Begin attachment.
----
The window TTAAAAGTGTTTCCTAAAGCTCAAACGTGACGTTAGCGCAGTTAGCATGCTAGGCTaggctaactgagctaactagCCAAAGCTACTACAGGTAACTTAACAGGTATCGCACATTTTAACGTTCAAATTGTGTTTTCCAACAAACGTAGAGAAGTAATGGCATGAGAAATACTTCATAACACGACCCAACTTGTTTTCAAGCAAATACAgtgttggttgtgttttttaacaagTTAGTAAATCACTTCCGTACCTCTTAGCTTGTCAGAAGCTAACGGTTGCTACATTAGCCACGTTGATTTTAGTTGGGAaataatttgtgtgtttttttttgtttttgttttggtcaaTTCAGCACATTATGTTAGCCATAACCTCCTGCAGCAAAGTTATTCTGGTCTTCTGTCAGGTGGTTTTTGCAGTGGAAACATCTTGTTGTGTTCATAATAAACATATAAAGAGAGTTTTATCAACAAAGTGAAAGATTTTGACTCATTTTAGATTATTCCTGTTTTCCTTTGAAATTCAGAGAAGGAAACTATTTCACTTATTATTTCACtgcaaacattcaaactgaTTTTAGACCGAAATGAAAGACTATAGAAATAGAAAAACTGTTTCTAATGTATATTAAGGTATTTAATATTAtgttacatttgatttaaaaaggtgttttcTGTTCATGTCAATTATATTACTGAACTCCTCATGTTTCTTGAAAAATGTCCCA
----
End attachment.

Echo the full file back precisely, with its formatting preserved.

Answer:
The window TTAAAAGTGTTTCCTAAAGCTCAAACGTGACGTTAGCGCAGTTAGCATGCTAGGCTaggctaactgagctaactagCCAAAGCTACTACAGGTAACTTAACAGGTATCGCACATTTTAACGTTCAAATTGTGTTTTCCAACAAACGTAGAGAAGTAATGGCATGAGAAATACTTCATAACACGACCCAACTTGTTTTCAAGCAAATACAgtgttggttgtgttttttaacaagTTAGTAAATCACTTCCGTACCTCTTAGCTTGTCAGAAGCTAACGGTTGCTACATTAGCCACGTTGATTTTAGTTGGGAaataatttgtgtgtttttttttgtttttgttttggtcaaTTCAGCACATTATGTTAGCCATAACCTCCTGCAGCAAAGTTATTCTGGTCTTCTGTCAGGTGGTTTTTGCAGTGGAAACATCTTGTTGTGTTCATAATAAACATATAAAGAGAGTTTTATCAACAAAGTGAAAGATTTTGACTCATTTTAGATTATTCCTGTTTTCCTTTGAAATTCAGAGAAGGAAACTATTTCACTTATTATTTCACtgcaaacattcaaactgaTTTTAGACCGAAATGAAAGACTATAGAAATAGAAAAACTGTTTCTAATGTATATTAAGGTATTTAATATTAtgttacatttgatttaaaaaggtgttttcTGTTCATGTCAATTATATTACTGAACTCCTCATGTTTCTTGAAAAATGTCCCA